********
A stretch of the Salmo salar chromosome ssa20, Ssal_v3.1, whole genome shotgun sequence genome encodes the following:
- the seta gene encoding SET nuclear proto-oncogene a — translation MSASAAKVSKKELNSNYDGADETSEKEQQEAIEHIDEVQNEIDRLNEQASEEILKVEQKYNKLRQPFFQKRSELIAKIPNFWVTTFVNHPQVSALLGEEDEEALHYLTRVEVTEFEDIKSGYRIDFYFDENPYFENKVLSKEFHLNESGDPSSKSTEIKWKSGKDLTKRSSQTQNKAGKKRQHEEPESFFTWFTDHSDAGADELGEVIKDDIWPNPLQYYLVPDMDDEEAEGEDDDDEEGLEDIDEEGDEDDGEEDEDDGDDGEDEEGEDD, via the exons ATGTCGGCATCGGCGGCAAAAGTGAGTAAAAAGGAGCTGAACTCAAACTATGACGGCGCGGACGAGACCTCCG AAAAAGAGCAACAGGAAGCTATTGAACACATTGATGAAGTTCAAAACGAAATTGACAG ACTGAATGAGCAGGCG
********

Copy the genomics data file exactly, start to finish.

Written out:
A stretch of the Salmo salar chromosome ssa20, Ssal_v3.1, whole genome shotgun sequence genome encodes the following:
- the seta gene encoding SET nuclear proto-oncogene a — translation MSASAAKVSKKELNSNYDGADETSEKEQQEAIEHIDEVQNEIDRLNEQASEEILKVEQKYNKLRQPFFQKRSELIAKIPNFWVTTFVNHPQVSALLGEEDEEALHYLTRVEVTEFEDIKSGYRIDFYFDENPYFENKVLSKEFHLNESGDPSSKSTEIKWKSGKDLTKRSSQTQNKAGKKRQHEEPESFFTWFTDHSDAGADELGEVIKDDIWPNPLQYYLVPDMDDEEAEGEDDDDEEGLEDIDEEGDEDDGEEDEDDGDDGEDEEGEDD, via the exons ATGTCGGCATCGGCGGCAAAAGTGAGTAAAAAGGAGCTGAACTCAAACTATGACGGCGCGGACGAGACCTCCG AAAAAGAGCAACAGGAAGCTATTGAACACATTGATGAAGTTCAAAACGAAATTGACAG ACTGAATGAGCAGGCG